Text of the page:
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Strike vow from Scot on track to be rail union boss

Alan Pottage says he would not hesitate to bring Scotland's rail network to a standstill and talks of using civil disobedience to support a future strike.

back where it all began: Alan Pottage returns to Waverley Station, Edinburgh, where he started as a train guard. Picture: Gordon Terris
back where it all began: Alan Pottage returns to Waverley Station, Edinburgh, where he started as a train guard. Picture: Gordon Terris

If that sounds hardline, there is a good reason. Mr Pottage is the Scot vying to succeed Bob Crow as Britain's most militant trade union leader.

With his shaven head and burly physique the looks are familiar - and so are the politics.

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Mr Pottage, 50, is standing to become general secretary of the Rail, Maritime and Transport Union (RMT) on a pledge to follow in Mr Crow's shoes.

The union, which has 85,000 members across the UK including 10,000 in Scotland, is in the process of electing a new leader following the sudden death of Mr Crow, 52, in March.

Although four names are in the frame at present the contest is expected to come down to a straight fight between Mr Pottage, the union's chief organiser, and Mick Cash, its acting general secretary.

Both are keen to stress their ties to Mr Crow, who was a hero to union members, but Mr Pottage said that as a friend and ally for 27 years, he was the closest of all the other candidates to the former general secretary personally and politically.

Promising to build upon Mr Crow's legacy he said - like his mentor - he would not shy from confrontation to protect the pay, conditions and safety of transport workers.

Discussing his attitude to strikes, he said: "You are there to put the boot on the throat of the employer and make sure you win.

"Ninety nine per cent of our problems are negotiated, but we know the main victories we have achieved for our members, which makes us strong, have come from our members being strong enough to take industrial action.

"My job as general secretary would be to make us stronger."

He added: "Twenty four hour strikes, 48 hours strikes, there are other ways. There is no point having strikes if they are not going to achieve what members want. Our policy is to use civil disobedience, for example, that is our union's policy."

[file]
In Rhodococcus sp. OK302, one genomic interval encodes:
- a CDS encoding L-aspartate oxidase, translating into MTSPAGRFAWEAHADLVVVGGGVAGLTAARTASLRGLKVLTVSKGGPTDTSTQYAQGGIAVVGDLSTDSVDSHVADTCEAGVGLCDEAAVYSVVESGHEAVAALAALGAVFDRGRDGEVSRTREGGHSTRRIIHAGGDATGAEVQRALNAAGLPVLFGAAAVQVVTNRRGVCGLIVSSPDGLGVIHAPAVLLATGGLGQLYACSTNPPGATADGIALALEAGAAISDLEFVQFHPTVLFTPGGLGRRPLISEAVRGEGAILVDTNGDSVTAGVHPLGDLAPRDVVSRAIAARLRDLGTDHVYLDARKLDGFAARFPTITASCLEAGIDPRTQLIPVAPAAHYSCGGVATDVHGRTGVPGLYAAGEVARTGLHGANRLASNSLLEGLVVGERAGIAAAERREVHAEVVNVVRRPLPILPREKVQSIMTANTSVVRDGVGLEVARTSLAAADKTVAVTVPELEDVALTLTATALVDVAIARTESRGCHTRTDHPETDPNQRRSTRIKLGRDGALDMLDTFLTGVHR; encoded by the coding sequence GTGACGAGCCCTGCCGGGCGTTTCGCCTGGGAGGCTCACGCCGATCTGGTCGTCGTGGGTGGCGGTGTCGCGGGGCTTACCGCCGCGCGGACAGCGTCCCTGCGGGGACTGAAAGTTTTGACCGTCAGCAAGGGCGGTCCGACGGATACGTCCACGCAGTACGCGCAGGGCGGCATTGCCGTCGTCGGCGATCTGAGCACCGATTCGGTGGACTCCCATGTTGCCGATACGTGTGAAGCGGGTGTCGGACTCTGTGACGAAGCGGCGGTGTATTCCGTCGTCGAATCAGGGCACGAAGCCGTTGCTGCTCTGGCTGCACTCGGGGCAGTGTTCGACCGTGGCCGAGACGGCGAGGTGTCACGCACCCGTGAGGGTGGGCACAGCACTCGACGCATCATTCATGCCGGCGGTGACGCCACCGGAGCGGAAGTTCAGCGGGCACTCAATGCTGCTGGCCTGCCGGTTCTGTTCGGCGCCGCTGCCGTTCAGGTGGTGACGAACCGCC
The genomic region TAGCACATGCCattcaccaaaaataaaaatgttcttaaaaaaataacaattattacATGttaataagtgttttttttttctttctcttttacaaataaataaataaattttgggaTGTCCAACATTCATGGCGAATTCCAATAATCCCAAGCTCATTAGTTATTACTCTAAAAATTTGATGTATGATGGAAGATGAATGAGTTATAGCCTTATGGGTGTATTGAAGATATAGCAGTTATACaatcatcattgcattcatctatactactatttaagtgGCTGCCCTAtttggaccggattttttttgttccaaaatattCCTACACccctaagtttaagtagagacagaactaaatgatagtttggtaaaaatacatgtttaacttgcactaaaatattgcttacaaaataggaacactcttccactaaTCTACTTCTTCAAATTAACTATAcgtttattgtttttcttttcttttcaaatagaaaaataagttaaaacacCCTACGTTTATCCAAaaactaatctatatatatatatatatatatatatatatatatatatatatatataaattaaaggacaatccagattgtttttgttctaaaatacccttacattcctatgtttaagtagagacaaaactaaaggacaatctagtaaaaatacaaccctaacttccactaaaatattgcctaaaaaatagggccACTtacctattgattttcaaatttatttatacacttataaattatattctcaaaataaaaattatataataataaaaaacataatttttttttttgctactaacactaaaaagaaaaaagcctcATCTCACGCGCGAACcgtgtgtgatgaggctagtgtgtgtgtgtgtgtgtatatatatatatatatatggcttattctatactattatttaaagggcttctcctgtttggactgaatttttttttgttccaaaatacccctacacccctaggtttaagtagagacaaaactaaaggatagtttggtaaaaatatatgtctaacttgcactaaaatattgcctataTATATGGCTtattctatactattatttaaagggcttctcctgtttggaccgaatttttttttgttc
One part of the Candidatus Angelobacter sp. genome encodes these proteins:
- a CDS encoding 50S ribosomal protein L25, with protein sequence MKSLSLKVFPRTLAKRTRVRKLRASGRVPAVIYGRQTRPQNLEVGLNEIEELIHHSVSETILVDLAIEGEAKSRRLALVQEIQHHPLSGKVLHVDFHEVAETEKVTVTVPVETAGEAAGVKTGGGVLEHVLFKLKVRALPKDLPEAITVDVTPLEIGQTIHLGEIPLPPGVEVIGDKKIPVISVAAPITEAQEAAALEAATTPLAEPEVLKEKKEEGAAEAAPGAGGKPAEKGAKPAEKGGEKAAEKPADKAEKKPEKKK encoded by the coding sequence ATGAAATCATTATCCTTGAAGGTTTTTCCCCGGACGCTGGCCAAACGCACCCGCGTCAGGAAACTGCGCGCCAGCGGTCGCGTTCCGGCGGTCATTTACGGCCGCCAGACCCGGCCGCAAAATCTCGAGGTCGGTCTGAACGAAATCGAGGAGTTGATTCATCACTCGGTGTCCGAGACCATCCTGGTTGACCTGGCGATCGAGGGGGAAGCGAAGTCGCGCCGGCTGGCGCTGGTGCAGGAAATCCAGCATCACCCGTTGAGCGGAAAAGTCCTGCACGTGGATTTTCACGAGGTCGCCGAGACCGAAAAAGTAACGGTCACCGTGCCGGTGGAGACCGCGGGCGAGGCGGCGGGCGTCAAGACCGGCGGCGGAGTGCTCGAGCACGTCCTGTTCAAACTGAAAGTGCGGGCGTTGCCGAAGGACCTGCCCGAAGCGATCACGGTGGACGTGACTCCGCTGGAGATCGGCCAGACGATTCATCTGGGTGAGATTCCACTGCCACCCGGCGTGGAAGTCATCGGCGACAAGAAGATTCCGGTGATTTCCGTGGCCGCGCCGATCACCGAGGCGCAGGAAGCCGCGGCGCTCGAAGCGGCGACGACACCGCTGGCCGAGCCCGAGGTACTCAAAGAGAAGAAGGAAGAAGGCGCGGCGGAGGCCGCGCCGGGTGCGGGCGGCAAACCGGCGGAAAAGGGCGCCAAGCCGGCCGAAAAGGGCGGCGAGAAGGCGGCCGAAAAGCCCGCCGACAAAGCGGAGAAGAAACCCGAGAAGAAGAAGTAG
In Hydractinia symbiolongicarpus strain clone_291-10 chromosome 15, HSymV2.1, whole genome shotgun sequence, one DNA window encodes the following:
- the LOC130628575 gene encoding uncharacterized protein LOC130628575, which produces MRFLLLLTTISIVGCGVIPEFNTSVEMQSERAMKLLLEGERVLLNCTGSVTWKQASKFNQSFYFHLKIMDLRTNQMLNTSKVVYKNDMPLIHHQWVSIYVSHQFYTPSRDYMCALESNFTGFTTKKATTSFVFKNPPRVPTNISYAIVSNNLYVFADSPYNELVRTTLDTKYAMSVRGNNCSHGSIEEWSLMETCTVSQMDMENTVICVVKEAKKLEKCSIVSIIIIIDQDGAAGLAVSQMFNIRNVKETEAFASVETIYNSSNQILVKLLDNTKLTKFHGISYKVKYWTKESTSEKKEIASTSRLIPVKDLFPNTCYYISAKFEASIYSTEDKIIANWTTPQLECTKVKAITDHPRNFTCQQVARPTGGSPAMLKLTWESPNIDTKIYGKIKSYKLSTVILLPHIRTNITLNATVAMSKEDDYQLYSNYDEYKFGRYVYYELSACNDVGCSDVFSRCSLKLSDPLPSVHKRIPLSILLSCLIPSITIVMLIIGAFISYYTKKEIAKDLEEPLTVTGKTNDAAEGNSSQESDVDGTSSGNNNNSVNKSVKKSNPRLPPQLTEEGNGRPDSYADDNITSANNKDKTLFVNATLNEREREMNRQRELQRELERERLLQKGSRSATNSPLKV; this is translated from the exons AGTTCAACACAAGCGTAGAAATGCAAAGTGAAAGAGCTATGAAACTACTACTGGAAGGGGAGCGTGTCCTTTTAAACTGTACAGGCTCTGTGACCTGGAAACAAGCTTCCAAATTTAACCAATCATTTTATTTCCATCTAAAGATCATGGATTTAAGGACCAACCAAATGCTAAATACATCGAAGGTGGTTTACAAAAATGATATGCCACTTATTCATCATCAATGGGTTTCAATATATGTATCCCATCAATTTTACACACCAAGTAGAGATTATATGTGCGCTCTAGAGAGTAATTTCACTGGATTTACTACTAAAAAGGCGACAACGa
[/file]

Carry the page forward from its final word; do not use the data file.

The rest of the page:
Describing Mr Crow as an inspiration, he said: "Bob was one of the softest guys I have ever known, with a heart of gold.

"But when he needed to be he was resolute, determined and could stand up to government.

"That is what you have got to do. That is what the general secretary had to do. You can't be like other trade union leaders and melt away into the shadows.

"How many trade union leaders in Britain can you name today? People remember Arthur Scargill and Mick McGahey and Bob Crow. Len McCluskey maybe. But the rest - absolutely insignificant because they are not leading. I think the workers deserve better."

He added: "I feel there is no-one better placed to continue that legacy than myself.

"It means being unpopular, but as long as you are popular with your membership and your class that is what counts."

The father-of-two is now based in Clapham, south London, but his family home remains in Portobello, near Edinburgh, and he is a Hibs season ticket holder.

Starting out as a train guard based at Edinburgh's Waverley Station, he has been a member of the RMT - which was thrown out of the Labour Party a decade ago - for more than 30 years and was brought in as full-time chief organiser by Mr Crow in 2002.

He is a veteran of numerous industrial disputes, including the 1996 guards' strike that brought ScotRail to a standstill. During the dispute he was banned from every station in the country for allegedly encouraging illegal strike action.

He wants ScotRail to be nationalised when the franchise is renewed this year, saying it is "fundamental" to the RMT.

He also promised to uphold the union's constitution, which calls for the overthrow of capitalism.

Mr Pottage supports the union's campaign for the UK to withdraw from the EU, warning membership could prevent nationalisation of the railways.

He is also a supporter of Scottish independence, although the union has not yet given its official view.

He said: "My views are the same as Bob Crow. I'm completely in favour. We have had six meetings around Scotland to see what the membership wants and the consensus is in favour of independence, but not on any narrow-minded, nationalistic basis.

"It is nothing to do with the SNP, we don't want the SNP. But we do want a chance to create an alternative, more socialist society better than the Westminster model gives us, ruled by Tories."

l The RMT is due to announce the result of its election in September.

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